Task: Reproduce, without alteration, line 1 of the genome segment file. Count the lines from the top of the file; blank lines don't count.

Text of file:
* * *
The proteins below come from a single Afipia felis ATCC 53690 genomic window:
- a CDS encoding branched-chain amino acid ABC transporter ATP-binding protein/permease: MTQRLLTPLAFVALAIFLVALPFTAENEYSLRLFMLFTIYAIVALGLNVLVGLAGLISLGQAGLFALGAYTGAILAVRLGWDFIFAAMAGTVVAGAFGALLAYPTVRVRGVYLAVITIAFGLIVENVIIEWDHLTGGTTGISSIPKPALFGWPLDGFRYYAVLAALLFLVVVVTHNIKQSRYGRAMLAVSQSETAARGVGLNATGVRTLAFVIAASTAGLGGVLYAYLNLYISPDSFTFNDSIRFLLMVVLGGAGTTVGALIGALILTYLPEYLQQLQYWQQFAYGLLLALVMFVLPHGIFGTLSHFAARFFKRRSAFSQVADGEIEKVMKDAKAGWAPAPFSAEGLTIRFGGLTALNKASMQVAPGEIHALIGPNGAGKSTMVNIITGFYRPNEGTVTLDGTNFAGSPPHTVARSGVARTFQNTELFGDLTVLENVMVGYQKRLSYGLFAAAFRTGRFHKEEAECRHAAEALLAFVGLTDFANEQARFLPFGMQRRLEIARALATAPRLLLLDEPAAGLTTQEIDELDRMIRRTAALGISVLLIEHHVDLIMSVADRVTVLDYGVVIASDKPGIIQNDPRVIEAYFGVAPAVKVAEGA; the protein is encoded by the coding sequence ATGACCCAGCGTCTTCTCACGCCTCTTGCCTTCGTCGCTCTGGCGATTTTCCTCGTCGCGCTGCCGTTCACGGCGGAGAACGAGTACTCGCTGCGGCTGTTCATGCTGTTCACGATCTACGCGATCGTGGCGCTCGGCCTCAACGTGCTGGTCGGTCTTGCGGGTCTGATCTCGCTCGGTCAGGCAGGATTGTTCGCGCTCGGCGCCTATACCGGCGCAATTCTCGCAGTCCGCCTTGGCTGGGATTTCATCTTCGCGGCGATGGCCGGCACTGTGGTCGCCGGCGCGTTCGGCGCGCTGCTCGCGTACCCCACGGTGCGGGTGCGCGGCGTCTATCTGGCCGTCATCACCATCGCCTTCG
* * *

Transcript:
The proteins below come from a single Afipia felis ATCC 53690 genomic window: